An Italian painter's impact on British artists
Giorgio Morandi's immediate influence on contemporary artists is apparent - and not so apparent.
It is a simple fact that artists influence artists. But an artist overwhelmed by another's influence is far less interesting than one who makes use of the first artist's influences to develop his own individuality.
Looking at this issue is "Morandi's Legacy: Influences on British Art," an exhibition at the Estorick Collection of Modern Italian Art in London until June 18. It takes a quiet master of 20th-century art, Giorgio Morandi (1890-1964), and places his oils and etchings - still lifes and landscapes - next to more recent works of notable originality that may be connected in various ways with Morandi. These works are by British artists, and one of the points made by Paul Coldwell, the initiator of the show and its thought-provoking catalog, is that this Italian artist's work has had particular appeal in Britain - and, he argues, continues to do so.
"From these shores," Coldwell observes, "[Morandi] can be regarded as the lonely Protestant, one who has intellectually stripped down experience to its basics and represents a world of dignified simplicity."
None of the British artists on view, however, display animmediate and obvious Morandi influence. At the same time, it is clear that his work was a challenge and inspiration in its insistence on transforming - without resorting to drama, manifesto, or shock tactics - the banality of the ordinary into a deeply pondered, sensitive, and affectionate vision. Its very lack of pretension attracts like-minded artists investigating forms and formalities rather than extravagant emotion.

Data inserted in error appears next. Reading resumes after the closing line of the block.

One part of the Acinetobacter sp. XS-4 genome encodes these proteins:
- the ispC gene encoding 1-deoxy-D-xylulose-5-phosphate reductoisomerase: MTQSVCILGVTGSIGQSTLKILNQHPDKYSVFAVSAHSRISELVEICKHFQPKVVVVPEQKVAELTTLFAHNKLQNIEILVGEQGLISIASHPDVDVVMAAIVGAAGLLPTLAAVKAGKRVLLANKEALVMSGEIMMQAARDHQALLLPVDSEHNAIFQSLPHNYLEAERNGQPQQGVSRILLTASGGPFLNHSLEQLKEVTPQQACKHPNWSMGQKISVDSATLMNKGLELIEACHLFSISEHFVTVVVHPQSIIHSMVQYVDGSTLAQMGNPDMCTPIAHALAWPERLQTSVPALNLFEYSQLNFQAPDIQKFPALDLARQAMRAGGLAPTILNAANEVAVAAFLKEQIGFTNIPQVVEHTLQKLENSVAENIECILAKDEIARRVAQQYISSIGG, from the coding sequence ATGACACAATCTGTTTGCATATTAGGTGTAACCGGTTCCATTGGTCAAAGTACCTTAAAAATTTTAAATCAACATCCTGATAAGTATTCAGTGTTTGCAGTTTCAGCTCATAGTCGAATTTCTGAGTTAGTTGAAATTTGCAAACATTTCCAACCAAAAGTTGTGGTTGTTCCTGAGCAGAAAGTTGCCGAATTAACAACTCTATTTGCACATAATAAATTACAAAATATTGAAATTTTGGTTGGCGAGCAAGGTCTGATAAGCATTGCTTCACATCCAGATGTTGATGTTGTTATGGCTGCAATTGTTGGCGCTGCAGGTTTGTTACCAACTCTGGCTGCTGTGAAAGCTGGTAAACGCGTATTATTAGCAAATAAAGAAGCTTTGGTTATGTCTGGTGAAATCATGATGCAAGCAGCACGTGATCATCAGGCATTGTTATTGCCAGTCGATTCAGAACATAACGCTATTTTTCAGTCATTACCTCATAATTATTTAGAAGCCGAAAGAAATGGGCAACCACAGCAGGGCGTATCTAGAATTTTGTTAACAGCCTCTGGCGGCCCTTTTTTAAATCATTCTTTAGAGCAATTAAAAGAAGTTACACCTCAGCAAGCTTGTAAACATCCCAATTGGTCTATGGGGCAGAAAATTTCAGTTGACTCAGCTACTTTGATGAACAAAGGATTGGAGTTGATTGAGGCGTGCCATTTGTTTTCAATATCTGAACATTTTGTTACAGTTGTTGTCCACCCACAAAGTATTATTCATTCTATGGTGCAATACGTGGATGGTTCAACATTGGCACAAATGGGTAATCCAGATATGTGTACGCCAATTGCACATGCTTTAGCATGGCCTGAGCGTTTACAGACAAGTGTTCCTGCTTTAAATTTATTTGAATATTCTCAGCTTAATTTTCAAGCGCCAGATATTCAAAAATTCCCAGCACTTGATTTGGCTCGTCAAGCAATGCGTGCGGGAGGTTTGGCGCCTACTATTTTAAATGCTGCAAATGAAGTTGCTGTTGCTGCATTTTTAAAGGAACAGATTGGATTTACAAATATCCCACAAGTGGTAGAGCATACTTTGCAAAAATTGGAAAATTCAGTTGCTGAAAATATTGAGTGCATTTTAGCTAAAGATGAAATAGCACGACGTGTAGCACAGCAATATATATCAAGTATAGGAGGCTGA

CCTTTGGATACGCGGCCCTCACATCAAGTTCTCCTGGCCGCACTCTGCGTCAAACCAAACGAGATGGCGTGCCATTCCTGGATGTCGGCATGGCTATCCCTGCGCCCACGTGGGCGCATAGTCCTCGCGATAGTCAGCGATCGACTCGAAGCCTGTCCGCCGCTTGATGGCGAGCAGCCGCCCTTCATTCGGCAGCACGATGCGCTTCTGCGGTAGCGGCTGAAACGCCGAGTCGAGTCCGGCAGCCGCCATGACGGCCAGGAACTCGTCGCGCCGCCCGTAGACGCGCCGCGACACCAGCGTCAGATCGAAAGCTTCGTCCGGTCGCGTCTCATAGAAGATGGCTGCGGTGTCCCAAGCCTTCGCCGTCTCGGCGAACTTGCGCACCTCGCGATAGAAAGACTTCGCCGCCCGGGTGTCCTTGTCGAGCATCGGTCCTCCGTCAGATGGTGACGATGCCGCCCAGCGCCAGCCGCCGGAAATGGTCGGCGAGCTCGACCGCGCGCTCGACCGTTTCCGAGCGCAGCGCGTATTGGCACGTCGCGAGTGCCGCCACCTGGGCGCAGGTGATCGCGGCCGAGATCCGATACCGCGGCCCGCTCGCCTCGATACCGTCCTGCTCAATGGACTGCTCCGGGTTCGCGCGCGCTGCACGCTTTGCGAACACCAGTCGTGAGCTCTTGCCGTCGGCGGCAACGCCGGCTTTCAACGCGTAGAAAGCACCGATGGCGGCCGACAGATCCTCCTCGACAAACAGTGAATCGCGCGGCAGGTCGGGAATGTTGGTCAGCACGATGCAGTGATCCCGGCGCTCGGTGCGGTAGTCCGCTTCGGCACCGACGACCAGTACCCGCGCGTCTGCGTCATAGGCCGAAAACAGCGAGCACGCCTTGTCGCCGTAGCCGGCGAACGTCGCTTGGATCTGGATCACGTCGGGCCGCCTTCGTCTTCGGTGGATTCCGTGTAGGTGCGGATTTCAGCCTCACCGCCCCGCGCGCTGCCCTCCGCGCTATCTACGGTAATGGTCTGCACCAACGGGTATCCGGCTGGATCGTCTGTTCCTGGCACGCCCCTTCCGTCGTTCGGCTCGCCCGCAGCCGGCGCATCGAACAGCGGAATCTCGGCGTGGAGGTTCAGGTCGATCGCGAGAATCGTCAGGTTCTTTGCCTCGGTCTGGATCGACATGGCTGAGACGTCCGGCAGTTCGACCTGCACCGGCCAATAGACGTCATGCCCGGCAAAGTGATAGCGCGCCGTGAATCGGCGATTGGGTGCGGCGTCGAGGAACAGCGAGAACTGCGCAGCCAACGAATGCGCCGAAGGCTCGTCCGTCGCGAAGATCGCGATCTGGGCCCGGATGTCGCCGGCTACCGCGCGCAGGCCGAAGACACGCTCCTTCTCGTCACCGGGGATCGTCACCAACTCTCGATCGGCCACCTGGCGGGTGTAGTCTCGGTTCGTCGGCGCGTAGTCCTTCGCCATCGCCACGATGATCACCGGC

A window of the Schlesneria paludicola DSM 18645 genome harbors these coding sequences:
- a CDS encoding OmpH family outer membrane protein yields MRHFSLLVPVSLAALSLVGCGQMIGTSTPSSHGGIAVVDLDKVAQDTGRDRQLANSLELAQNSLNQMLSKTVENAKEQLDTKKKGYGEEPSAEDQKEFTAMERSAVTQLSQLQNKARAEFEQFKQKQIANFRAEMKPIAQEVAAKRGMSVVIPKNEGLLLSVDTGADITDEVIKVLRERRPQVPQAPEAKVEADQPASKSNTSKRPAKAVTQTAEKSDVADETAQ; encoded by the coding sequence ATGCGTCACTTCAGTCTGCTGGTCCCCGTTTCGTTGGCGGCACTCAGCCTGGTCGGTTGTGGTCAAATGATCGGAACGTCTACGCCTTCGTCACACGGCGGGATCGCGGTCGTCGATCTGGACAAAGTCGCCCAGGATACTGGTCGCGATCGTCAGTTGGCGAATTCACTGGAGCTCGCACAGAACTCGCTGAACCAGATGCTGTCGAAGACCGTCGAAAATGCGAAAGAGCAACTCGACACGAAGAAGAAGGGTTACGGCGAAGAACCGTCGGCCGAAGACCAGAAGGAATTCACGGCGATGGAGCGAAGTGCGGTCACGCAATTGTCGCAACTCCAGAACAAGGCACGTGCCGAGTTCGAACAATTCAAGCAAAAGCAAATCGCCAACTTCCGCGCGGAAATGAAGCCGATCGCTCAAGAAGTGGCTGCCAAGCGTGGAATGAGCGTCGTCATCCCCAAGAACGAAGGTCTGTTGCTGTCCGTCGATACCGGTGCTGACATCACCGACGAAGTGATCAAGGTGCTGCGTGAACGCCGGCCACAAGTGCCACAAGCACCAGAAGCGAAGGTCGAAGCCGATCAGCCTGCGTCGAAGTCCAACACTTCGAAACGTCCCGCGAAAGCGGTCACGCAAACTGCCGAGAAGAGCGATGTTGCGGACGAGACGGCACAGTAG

The objects in his still lifes are themselves unexceptional bottles, boxes, and containers, but, taking their place - grouped or isolated, joined or separated - in his paintings, they become subtle metaphors for people and places, for spaces and presences, and for tranquil relationships and introverted disjunctions.
Morandi's works seem more traditional than they actually are. They extend Cézanne's obstinate uncertainties and struggles with the ambiguous nature of physical perception into a realm of even greater concentration and privacy than that admired master's.
They also explore a central concern of Modernism in the first half of the 20th century - the confrontation of the figurative and the abstract. Several of the British painters whose work "references" (to use the current parlance for "is influenced by") Morandi's are fascinated by abstraction. But they have also found it impossible - or pointless - to abandon depiction of the recognizable world.
William Scott is one example. However minimally he reduced pots and pans to mere shapes, they are still familiar objects. Like Morandi's repertoire of ordinary objects, however, Scott's become extraordinary by becoming so indelibly his own visual language. The direct influence of Morandi on Scott is by no means overt - any more than Cézanne's unquestionable influence on Morandi is immediately evident.